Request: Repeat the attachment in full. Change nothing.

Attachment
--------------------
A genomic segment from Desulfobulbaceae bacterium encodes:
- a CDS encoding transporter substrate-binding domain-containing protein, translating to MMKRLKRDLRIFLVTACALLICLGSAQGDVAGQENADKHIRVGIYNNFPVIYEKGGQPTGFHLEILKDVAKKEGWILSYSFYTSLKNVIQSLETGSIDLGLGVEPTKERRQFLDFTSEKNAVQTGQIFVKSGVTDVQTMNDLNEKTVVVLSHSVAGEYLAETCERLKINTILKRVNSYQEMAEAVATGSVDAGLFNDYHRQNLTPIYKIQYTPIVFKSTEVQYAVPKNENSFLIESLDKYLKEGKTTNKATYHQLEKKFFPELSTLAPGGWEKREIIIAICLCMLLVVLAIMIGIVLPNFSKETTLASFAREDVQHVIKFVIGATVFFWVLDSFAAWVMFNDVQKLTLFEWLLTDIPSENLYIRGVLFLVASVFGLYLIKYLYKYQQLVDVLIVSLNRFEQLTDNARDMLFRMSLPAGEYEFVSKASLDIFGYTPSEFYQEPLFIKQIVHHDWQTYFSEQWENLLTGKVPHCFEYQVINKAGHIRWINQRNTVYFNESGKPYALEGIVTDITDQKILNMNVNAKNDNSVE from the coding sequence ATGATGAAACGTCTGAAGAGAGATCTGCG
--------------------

A genomic segment from Desulfobulbaceae bacterium encodes:
- a CDS encoding transporter substrate-binding domain-containing protein, translating to MMKRLKRDLRIFLVTACALLICLGSAQGDVAGQENADKHIRVGIYNNFPVIYEKGGQPTGFHLEILKDVAKKEGWILSYSFYTSLKNVIQSLETGSIDLGLGVEPTKERRQFLDFTSEKNAVQTGQIFVKSGVTDVQTMNDLNEKTVVVLSHSVAGEYLAETCERLKINTILKRVNSYQEMAEAVATGSVDAGLFNDYHRQNLTPIYKIQYTPIVFKSTEVQYAVPKNENSFLIESLDKYLKEGKTTNKATYHQLEKKFFPELSTLAPGGWEKREIIIAICLCMLLVVLAIMIGIVLPNFSKETTLASFAREDVQHVIKFVIGATVFFWVLDSFAAWVMFNDVQKLTLFEWLLTDIPSENLYIRGVLFLVASVFGLYLIKYLYKYQQLVDVLIVSLNRFEQLTDNARDMLFRMSLPAGEYEFVSKASLDIFGYTPSEFYQEPLFIKQIVHHDWQTYFSEQWENLLTGKVPHCFEYQVINKAGHIRWINQRNTVYFNESGKPYALEGIVTDITDQKILNMNVNAKNDNSVE from the coding sequence ATGATGAAACGTCTGAAGAGAGATCTGCG